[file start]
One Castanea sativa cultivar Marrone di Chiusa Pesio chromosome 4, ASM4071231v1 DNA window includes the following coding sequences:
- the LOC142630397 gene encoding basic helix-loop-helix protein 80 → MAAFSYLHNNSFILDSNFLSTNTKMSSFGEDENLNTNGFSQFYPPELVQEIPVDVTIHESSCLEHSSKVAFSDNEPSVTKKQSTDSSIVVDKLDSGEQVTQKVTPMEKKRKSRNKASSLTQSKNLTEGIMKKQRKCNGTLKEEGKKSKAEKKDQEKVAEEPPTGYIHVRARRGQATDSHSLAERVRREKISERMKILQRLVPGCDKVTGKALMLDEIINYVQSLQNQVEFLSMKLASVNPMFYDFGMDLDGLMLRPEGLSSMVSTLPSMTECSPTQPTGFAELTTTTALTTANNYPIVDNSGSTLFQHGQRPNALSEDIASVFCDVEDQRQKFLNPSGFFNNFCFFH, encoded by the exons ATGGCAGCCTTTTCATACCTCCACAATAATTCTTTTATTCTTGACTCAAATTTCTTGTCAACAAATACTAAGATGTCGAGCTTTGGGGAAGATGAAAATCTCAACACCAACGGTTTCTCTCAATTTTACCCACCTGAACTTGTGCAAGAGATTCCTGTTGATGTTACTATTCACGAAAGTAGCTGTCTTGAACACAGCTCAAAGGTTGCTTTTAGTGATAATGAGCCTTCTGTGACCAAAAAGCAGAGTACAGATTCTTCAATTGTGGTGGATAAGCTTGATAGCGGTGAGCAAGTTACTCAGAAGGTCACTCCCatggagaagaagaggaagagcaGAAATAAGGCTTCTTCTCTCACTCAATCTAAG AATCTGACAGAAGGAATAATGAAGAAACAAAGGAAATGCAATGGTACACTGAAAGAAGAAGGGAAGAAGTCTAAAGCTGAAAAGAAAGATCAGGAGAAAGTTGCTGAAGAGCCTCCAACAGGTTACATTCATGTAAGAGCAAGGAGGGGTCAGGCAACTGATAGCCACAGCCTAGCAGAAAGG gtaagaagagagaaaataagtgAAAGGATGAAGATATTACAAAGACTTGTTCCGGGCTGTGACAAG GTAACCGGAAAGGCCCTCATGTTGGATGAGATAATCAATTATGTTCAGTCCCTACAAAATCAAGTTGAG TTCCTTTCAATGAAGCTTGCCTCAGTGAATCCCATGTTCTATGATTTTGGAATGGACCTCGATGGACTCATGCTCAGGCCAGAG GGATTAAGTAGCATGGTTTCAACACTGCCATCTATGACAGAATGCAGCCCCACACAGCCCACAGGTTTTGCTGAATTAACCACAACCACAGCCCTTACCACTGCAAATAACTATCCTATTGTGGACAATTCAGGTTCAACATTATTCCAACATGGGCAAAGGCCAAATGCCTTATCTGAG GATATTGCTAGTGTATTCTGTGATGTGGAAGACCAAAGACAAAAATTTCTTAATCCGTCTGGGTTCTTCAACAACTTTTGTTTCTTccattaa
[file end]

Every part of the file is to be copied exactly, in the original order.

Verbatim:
One Castanea sativa cultivar Marrone di Chiusa Pesio chromosome 4, ASM4071231v1 DNA window includes the following coding sequences:
- the LOC142630397 gene encoding basic helix-loop-helix protein 80 → MAAFSYLHNNSFILDSNFLSTNTKMSSFGEDENLNTNGFSQFYPPELVQEIPVDVTIHESSCLEHSSKVAFSDNEPSVTKKQSTDSSIVVDKLDSGEQVTQKVTPMEKKRKSRNKASSLTQSKNLTEGIMKKQRKCNGTLKEEGKKSKAEKKDQEKVAEEPPTGYIHVRARRGQATDSHSLAERVRREKISERMKILQRLVPGCDKVTGKALMLDEIINYVQSLQNQVEFLSMKLASVNPMFYDFGMDLDGLMLRPEGLSSMVSTLPSMTECSPTQPTGFAELTTTTALTTANNYPIVDNSGSTLFQHGQRPNALSEDIASVFCDVEDQRQKFLNPSGFFNNFCFFH, encoded by the exons ATGGCAGCCTTTTCATACCTCCACAATAATTCTTTTATTCTTGACTCAAATTTCTTGTCAACAAATACTAAGATGTCGAGCTTTGGGGAAGATGAAAATCTCAACACCAACGGTTTCTCTCAATTTTACCCACCTGAACTTGTGCAAGAGATTCCTGTTGATGTTACTATTCACGAAAGTAGCTGTCTTGAACACAGCTCAAAGGTTGCTTTTAGTGATAATGAGCCTTCTGTGACCAAAAAGCAGAGTACAGATTCTTCAATTGTGGTGGATAAGCTTGATAGCGGTGAGCAAGTTACTCAGAAGGTCACTCCCatggagaagaagaggaagagcaGAAATAAGGCTTCTTCTCTCACTCAATCTAAG AATCTGACAGAAGGAATAATGAAGAAACAAAGGAAATGCAATGGTACACTGAAAGAAGAAGGGAAGAAGTCTAAAGCTGAAAAGAAAGATCAGGAGAAAGTTGCTGAAGAGCCTCCAACAGGTTACATTCATGTAAGAGCAAGGAGGGGTCAGGCAACTGATAGCCACAGCCTAGCAGAAAGG gtaagaagagagaaaataagtgAAAGGATGAAGATATTACAAAGACTTGTTCCGGGCTGTGACAAG GTAACCGGAAAGGCCCTCATGTTGGATGAGATAATCAATTATGTTCAGTCCCTACAAAATCAAGTTGAG TTCCTTTCAATGAAGCTTGCCTCAGTGAATCCCATGTTCTATGATTTTGGAATGGACCTCGATGGACTCATGCTCAGGCCAGAG GGATTAAGTAGCATGGTTTCAACACTGCCATCTATGACAGAATGCAGCCCCACACAGCCCACAGGTTTTGCTGAATTAACCACAACCACAGCCCTTACCACTGCAAATAACTATCCTATTGTGGACAATTCAGGTTCAACATTATTCCAACATGGGCAAAGGCCAAATGCCTTATCTGAG GATATTGCTAGTGTATTCTGTGATGTGGAAGACCAAAGACAAAAATTTCTTAATCCGTCTGGGTTCTTCAACAACTTTTGTTTCTTccattaa